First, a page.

I do have strong opinions about what I like or don’t like. But I find star-ranking reviews to be misleading.
Let me give some examples—three books that I have recently finished (“finished” being a term of art since I only read, from beginning to end, two of the books).
I have tried and failed to read A Wizard of Earthsea by Ursula Le Guin several times now. I’ve picked it up, made my way through the first chapter, put it down vowing to continue reading, but then I was invariably distracted by something else on my shelves and didn’t get back to it. This time I made it part way into the second chapter—it took me three sittings. On the fourth, I read half a page and wondered why I was forcing myself to read something I was clearly not enjoying. That’s when I decided I had finished with the book.
I view this as a personal defeat. There are many people, whose reading tastes I respect, who consider the book to be one of the best stories of their young adult lives—a book, for a few, that drew them into the fantasy genre. And Ursula Le Guin is the grande dame of SF & F. There is much I can learn from her work. Unfortunately, what I learned is that there’s something about the voice in that story that totally turned me off—it prevented me from connecting with any of the characters. As a result, each new plot development became glaring: I could see a fall being set up and all I wanted to do was cringe.
If I were to rank the book among the ones in my library, I’d probably give it one star. Yet, in the greater scheme, I know that so many people have loved the tale that it has become a classic. Clearly the story has captured people’s imaginations—and the book’s voice is far less important to them. In fact, folks may like it, or love it, even.
My ranking would be an outlier—i.e., on the extreme of the scale. And my problem with the book is entirely idiosyncratic. I might have thoroughly enjoyed the plot if I hadn’t been so turned off by the voice. A single star would not convey any of this information—and might mislead a reader who has a different taste for voices.
But it’s not only that the stars don’t convey important information. Stars mean different things to different people.
Two Hot Dogs with Everything by Paul Haven is a middle grade novel aimed squarely for the middle grade reader. It is filled with amusing baseball lore, quirky characters, a satisfyingly evil villain, and a dollop of magic. Now, although I like baseball well enough, I do not love the sport, and I find game play-by-plays tedious. My review for Goodreads: “A fun book for those who love baseball.”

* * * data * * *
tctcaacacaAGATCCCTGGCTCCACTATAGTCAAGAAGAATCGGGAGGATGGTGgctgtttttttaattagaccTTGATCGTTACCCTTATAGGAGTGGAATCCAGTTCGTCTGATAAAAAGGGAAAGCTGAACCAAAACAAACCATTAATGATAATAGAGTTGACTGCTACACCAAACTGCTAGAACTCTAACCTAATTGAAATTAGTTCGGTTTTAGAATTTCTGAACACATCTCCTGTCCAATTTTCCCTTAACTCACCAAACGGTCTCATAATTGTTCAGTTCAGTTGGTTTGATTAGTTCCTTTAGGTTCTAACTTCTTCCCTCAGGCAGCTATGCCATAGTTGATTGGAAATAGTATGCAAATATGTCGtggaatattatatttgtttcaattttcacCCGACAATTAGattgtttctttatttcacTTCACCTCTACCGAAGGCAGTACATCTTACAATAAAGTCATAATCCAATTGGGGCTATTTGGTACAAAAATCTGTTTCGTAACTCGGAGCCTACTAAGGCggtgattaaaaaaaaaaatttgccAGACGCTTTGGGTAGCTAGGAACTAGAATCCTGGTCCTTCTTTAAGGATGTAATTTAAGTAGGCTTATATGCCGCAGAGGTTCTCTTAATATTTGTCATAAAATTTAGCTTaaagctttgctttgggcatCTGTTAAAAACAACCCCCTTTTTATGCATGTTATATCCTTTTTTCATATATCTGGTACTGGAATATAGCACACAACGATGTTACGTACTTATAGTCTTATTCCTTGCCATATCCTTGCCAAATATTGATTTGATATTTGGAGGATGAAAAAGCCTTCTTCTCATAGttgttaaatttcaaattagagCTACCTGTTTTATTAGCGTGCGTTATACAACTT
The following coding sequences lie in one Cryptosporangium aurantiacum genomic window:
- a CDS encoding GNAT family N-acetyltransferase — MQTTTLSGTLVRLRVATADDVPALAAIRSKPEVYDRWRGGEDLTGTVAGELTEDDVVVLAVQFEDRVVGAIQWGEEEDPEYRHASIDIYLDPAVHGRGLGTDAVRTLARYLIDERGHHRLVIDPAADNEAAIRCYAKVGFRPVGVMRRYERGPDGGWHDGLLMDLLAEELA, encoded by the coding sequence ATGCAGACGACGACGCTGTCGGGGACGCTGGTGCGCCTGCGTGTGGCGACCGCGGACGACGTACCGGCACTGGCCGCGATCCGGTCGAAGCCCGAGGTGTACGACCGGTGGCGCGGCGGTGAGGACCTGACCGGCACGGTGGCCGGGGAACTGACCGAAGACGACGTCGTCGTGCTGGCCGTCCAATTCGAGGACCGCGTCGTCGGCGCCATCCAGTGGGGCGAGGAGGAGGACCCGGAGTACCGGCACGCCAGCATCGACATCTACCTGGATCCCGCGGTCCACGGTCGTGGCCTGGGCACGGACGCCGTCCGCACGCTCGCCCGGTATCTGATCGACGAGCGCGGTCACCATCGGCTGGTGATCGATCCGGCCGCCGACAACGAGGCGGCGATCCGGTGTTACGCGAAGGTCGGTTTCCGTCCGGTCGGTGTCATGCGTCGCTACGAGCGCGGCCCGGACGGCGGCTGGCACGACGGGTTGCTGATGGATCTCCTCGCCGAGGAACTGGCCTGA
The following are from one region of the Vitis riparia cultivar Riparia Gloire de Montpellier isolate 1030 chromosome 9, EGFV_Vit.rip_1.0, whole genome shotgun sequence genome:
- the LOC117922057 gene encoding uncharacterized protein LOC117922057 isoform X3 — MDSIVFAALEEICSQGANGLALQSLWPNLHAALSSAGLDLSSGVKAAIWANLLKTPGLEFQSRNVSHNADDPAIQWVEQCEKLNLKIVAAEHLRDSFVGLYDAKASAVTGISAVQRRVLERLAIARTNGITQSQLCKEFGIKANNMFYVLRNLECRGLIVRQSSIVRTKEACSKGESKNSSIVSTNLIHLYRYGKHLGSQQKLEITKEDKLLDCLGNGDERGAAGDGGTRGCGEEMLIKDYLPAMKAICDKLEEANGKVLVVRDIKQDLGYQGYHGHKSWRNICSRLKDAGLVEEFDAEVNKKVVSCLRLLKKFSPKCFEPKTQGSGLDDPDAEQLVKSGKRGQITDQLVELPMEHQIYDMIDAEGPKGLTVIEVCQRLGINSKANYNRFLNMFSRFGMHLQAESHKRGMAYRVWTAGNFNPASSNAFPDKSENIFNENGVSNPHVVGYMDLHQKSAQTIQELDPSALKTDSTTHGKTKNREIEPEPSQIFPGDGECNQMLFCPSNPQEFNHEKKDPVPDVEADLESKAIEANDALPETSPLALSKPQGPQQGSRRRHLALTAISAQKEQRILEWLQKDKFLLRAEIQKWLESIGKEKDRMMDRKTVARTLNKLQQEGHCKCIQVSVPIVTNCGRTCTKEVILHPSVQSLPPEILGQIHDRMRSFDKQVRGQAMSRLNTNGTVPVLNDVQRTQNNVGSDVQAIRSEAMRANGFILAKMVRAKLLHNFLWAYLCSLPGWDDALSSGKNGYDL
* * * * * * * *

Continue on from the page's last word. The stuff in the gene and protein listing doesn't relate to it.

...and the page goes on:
In fact, for those who love baseball, this book might be worth four or five stars. On my shelves, it’d probably get three. And if I gave it three, would it convey how wonderful I think the book would be to a baseball fan? I need separate star ratings: 5 stars for the baseball lover; 3 stars for those with only a passing interest in the sport; 1 star for people who dislike sports.
And what about the books that I wholeheartedly love? The very things that please me might leave someone else indifferent, or be distasteful to others.
Bake Sale by Sara Varon is the example here. It’s a graphic novel set in a Brooklyn populated by food items that live human lives. The main character is a cupcake who owns a bakery. His best friend is an eggplant who paints (buildings and such). Both play in a band with a doughnut, an egg, a pear, and an avocado.
What follows is an affecting story about friendship. We get to tour some of the memorable if less famous wonders of Brooklyn and NYC while learning a great deal about baking. The art is simple and colorful but cleverly detailed. The only (non-food) human characters appear on a handbill advertising a boxing match. There are plenty of animals—who remain animals—which leads to the wonderful incongruity of a giant cooked turkey leg walking a dog in the park.
The gentle story will please children, and adults who revel in graphic novels (or yummy recipes). If I were to grant stars, the book would get five.
But hold on. I am a fan of naive art. I am amused by the idea of a bag of sugar eating a brownie, but someone else might be turned off by food eating food. The point for me is to revel in the absurdity while capturing the human story portrayed by the characters. My five stars would mislead a reader who might view the book as a bizarre paean to cannibalism.
My point in all of this is that what affects my likes and dislikes is personal. Though others may agree with me, it’s just as possible that what matters to me may not matter to anyone else. No star can convey personal quirks—and so I prefer to leave them out entirely.
*For those unfamiliar with Goodreads, it’s a social site where members post information about books they read.